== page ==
My scary Black Mamba story!

by WILLEM
(BAHRAIN)




We were survival-hunting for warthog in the Limpopo province of South Africa.


For guys like us these are the best hunts - even better than hunting for Kudu, Impala, Blesbuck, etc!

As an older hunter, I still like to climb trees for a better look-out point. So when I saw a huge Boabab tree ±100m from natural water, I just had to go for it!

To my surprise, somebody else had long ago tried to build a tree house in it - even better!

The 'ladder' up to the first branches did not look safe anymore, so I decided to fasten my kit with a 30m ski-rope in my survivalbag and pull everything up once I'm at the fork of the first branches.

Once there in the fork, the next climb up with a backpack and rifle to the floor of the 'treehouse' becomes, lets just say, 'difficult'.

Boabab tree branches are smooth and army boots are not really meant to be used as tree climbers!

Exhausted, I carefully let the floor of the treehouse took my weight. So far so good!

Taking my binoculars, I started glassing the Bushveld. What a beautiful view!

After maybe one or two minutes of total absorbtion to the surroundings beneath me, I suddenly become aware of a movement to the right of my head in the treehouse.

Just imagine the picture for yourselves: I turned my head to find a huge, 3 metre-long, coiled Black Mamba... not more than 3 feet from my face and looking me straight in the eye!

To say that I was scared is a huge understatement of such an totally unexpected confrontation/situation!

Now look. I am also a consevationist the same as all real hunters, but at moments like these, up there maybe 40m in a tree, confronted by a disagreeable and very poisonious snake whose personal space and territory has just been rudely invaded by an alien to him...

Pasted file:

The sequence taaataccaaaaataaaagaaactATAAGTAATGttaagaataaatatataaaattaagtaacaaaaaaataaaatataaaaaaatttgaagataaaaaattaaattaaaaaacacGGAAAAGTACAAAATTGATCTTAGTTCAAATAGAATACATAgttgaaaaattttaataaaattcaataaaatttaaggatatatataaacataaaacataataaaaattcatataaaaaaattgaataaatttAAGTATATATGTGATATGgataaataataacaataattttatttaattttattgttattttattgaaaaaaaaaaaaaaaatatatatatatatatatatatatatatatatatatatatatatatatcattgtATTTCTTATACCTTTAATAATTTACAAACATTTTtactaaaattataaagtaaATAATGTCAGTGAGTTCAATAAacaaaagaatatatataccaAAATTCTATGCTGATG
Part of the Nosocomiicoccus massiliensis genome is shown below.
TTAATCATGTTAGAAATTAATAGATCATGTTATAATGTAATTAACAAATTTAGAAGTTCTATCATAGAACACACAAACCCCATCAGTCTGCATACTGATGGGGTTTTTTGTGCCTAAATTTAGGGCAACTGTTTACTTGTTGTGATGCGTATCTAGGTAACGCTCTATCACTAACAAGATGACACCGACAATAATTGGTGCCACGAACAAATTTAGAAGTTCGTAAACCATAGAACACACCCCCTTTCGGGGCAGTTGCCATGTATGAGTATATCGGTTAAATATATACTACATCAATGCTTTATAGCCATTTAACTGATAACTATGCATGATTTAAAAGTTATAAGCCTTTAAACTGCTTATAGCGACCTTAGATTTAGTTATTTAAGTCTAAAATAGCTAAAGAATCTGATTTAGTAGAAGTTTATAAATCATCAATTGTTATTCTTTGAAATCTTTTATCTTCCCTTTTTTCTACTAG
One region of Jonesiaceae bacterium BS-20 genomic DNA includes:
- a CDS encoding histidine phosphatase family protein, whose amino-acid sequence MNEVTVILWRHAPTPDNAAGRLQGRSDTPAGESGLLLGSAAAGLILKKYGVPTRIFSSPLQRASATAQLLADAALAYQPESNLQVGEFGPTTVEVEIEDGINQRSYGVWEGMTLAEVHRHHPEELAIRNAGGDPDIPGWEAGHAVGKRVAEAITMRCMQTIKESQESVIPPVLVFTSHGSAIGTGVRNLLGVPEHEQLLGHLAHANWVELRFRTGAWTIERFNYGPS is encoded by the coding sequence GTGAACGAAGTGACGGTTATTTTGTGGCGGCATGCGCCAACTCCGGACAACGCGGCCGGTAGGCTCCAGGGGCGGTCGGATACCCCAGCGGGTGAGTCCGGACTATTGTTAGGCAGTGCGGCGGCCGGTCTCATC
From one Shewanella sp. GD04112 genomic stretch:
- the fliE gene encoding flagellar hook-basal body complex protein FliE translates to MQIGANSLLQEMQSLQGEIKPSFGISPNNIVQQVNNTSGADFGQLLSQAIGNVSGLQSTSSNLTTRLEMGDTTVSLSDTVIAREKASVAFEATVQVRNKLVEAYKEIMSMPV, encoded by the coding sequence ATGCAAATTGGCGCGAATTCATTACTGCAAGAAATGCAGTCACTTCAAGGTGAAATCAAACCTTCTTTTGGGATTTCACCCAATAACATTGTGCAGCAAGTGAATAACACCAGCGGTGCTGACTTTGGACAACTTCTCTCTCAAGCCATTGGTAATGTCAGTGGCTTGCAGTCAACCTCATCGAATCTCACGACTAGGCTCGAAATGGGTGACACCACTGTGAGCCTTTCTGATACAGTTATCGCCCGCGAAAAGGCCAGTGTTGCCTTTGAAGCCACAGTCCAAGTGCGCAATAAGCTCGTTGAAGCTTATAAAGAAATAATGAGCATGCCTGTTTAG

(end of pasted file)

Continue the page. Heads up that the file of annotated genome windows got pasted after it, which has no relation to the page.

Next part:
...you don't think conservation but only survival!

Today, years after this episode, I still get the shivers when I think back at that close shave!

P.S. I did not go out hunting for warthog the rest of that day!


Willem Bahrain

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Dec 21, 2011
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What happened next
by: Anonymous

What happened there after, how was the mamba killed.what was you first reaction, how did you alert others. what was your first move. etc.

Dec 20, 2010
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Survival
by: Anonymous

I am glad that you survived. That is a huge snake. Very dangerous!!

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Meaning of "Uitspan"

'Uitspan' is an Afrikaans word that means place of rest.

When the Boer settlers moved inland in Southern Africa in the 1800's, they used ox carts. When they found a spot with game, water and green grass, they arranged their ox carts into a circular laager for protection against wild animals and stopped for a rest.

They referred to such an action of relaxation for man and beast, as Uitspan.

(Picture above of our ancestors.)

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Greater Souther Kudu
Greater Southern Kudus are famous for their ability to jump high fences. A 2 m (6.56 ft) fence is easily jumped while a 3 m (9.84 ft) high fence is jumped spontaneously. These strong jumpers are known to jump up to 3.5 m (11.48 ft) under stress.

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Kalahari Lion

Some animals have one sense more than man!

The flehmen response is a particular type of curling of the upper lip in ungulates, felids and many other mammals. This action facilitates the transfer of pheromones and other scents into the vomeronasal organ, also called the Jacobson's Organ.
This behavior allows animals to detect scents (for example from urine) of other members of their species or clues to the presence of prey. Flehming allows the animals to determine several factors, including the presence or absence of estrus, the physiological state of the animal, and how long ago the animal passed by. This particular response is recognizable in males when smelling the urine of a females in heat.

Click here to read how the Kudu antelope use this sense.